To stitch the image, I began by first filtering out the best "round of capture".   With these 48 images (all captured on a single round, within one minute of one another) I selected and adjusted the +0EV images (those captured at meter) to my liking, and then copied the adjustments to the remaining +2 stop and -2 stop images.  I carefully adjusted the overexposed images to bring some detail to the shadows (foreground rock and far bank), and the underexposed images to bring detail to the highlights (waterfall). 

Stitching was done with Photoshop after some experimentation (PS doesn't seem to like multiple rows!).  After the stitch was complete, I carefully brought in selected over- and underexposed images, aligned them with the stitched image, then used luminosity painting to balance the overall image.  I followed with some quick saturation adjustments, cropped the image, and saved the result as my master image.

And what about the final detail?  Frankly, it is phenomenal.  Here's a crop from the lower left region of the image.  Notice that the leaf not only retails detail, but each of the strands of the moss on the rocks can be counted.  Absolutely stunning!

And so, I am hooked.  I want this kind of detail.  And fortunately, with a little bit of planning, not so special equipment and short computer time, I can capture detail that rivals medium and even large format film capture using my not-so-large DSLR!  

Friday, January 8, 2010

Capturing the Experience

I really like photography.  I like the challenge of finding an interesting and unique subject, waiting for perfect light, releasing the shutter, viewing my captures, processing the image, and sharing it with others.  Yes, I really, really like photography.  But, capturing beautiful images is not the fire that fuels my passion.  In fact, photography is really only a byproduct of what really motivates and pushes me.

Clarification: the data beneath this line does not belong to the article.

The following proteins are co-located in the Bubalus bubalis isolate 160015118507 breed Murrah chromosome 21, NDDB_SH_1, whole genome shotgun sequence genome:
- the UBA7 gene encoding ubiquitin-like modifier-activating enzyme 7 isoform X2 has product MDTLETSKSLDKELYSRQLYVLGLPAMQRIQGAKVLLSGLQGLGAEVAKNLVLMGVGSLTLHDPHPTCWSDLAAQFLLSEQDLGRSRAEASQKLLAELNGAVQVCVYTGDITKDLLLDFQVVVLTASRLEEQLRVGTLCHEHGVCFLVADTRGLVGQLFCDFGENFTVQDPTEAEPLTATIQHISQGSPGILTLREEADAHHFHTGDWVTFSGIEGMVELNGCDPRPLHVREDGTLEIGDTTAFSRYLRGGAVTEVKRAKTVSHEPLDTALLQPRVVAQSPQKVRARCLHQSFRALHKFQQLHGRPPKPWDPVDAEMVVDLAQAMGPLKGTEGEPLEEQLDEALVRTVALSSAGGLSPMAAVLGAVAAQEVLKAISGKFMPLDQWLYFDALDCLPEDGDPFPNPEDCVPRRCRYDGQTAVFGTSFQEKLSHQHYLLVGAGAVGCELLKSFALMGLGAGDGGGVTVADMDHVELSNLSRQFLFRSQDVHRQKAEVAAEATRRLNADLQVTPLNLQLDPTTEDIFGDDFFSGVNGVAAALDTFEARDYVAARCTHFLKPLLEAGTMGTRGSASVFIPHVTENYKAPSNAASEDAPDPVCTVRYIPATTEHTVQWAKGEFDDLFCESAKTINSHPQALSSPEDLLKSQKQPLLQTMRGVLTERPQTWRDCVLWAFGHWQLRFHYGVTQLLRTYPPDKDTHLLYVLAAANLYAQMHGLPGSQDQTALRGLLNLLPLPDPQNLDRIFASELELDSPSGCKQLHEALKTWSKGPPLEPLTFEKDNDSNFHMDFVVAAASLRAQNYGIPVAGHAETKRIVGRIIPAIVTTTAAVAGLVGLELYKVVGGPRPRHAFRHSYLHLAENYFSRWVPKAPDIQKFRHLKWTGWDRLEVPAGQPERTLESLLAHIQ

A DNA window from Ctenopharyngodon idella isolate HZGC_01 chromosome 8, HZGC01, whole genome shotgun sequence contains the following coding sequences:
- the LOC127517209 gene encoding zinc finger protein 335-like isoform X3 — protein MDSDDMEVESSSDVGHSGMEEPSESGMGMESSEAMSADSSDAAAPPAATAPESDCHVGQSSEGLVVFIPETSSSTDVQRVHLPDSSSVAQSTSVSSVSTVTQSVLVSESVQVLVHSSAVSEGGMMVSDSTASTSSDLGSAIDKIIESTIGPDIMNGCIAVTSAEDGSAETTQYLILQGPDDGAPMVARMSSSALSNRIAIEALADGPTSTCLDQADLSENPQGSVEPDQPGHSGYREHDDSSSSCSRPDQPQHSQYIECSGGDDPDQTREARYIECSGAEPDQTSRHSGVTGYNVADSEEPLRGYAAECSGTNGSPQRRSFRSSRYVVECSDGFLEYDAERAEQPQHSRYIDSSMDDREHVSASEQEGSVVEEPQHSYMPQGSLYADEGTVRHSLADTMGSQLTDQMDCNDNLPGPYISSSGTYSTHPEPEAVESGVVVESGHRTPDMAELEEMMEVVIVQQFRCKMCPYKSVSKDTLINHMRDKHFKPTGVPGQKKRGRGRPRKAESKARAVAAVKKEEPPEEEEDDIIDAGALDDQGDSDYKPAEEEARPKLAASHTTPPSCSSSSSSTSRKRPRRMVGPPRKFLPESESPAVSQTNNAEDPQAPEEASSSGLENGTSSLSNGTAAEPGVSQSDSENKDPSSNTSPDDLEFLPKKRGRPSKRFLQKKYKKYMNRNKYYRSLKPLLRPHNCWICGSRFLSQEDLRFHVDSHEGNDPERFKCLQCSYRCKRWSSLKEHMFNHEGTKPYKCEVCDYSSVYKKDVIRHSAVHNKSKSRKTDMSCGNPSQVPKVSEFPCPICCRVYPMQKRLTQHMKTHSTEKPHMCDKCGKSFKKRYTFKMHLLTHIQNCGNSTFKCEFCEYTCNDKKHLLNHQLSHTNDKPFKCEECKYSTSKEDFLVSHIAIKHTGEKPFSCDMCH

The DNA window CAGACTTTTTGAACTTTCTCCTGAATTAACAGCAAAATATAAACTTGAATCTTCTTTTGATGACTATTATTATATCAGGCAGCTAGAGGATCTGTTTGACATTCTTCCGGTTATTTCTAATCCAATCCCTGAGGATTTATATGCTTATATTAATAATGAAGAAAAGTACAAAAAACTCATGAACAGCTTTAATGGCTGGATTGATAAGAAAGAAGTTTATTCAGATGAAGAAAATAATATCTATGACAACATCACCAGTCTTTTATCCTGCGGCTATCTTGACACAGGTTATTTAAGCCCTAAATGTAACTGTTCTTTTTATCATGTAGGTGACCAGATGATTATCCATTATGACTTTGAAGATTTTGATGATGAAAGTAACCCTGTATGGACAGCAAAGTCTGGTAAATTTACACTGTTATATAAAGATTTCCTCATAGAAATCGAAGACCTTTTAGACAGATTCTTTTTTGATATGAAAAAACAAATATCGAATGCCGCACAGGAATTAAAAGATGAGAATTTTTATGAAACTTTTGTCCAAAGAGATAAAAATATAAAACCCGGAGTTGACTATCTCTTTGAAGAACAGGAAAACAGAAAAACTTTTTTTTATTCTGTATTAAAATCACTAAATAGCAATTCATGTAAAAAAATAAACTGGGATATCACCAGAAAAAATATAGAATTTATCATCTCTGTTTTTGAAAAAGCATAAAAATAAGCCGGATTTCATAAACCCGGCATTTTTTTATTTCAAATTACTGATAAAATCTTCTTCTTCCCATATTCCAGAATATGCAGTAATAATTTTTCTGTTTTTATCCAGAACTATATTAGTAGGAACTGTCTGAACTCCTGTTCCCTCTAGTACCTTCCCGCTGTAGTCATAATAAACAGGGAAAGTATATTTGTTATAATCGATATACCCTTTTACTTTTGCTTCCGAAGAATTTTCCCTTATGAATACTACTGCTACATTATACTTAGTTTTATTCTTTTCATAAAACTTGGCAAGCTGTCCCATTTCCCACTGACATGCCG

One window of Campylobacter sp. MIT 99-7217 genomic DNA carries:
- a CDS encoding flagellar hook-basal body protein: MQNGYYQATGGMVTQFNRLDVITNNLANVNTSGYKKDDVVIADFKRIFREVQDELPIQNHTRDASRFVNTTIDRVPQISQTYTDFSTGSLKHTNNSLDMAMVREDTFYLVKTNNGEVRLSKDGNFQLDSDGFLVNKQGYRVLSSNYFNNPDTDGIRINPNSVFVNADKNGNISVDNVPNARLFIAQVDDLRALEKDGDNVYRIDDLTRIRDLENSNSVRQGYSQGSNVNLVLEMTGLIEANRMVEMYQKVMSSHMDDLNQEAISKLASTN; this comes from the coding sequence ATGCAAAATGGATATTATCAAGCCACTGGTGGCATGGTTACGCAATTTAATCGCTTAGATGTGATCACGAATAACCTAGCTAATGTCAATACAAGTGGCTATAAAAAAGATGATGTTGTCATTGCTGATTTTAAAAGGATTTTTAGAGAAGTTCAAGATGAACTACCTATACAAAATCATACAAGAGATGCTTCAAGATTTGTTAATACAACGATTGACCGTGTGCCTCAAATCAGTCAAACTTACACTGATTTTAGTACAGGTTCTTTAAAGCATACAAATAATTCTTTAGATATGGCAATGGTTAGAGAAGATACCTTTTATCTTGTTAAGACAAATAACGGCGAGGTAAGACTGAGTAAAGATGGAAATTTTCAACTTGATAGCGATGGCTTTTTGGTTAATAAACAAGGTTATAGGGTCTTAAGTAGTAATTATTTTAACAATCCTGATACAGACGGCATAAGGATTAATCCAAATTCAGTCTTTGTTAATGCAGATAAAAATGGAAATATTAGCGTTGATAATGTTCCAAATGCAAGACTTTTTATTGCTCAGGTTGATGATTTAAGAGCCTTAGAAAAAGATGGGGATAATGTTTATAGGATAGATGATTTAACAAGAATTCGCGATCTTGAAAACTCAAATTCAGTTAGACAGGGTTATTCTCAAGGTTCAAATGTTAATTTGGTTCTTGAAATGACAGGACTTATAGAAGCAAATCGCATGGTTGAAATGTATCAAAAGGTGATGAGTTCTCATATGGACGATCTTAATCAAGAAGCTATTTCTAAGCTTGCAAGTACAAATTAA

The crunch of fresh fallen snow under my feet, the twinkle of silvery glitter stretching across a high mountain lake, the calm of the morning without any man-made sounds, the giggle and call of a small stream. Miles and miles and miles of untouched, unsoiled, ever-changing land.  In a word, wilderness.  To experience wilderness is, I believe, to see a better picture of who we are, and who we are made to be.  And this is the catch.

Photography cannot possibly capture that "experience".  Every element of the photographic experience is man-contrived, in an effort to bring back some small slice of the emotions once felt.  At best, the slice is inadequate.  At worst, it makes a mockery of the mysterious complexity we call life.

Over the next several weeks, I will be posting a series of articles highlighting my latest approach to maximizing the quality of my images.  These writings will focus on a method for capturing large format quality images using a digital SLR camera, a process that I believe is important to wilderness photographers who do not want to carry the weight of large-format photography equipment.  I am excited about this information, and look forward to sharing it.

Yet, at the same time, even though these methods do dramatically increase the quality of my images, they do nothing to capture more of the experience.  Just like a storefront window, these techniques let us see what could be, but they do not allow us to touch it.  Or to hear it.  Or to smell, or taste it.  And without these senses, all of our senses engaged, what we see in a photograph--any photography--is still only small part of what the wilderness experience has to offer.

And so, I hope that instead of being satisfied with what you see here, you will be inspired to go, go out, and experience wilderness.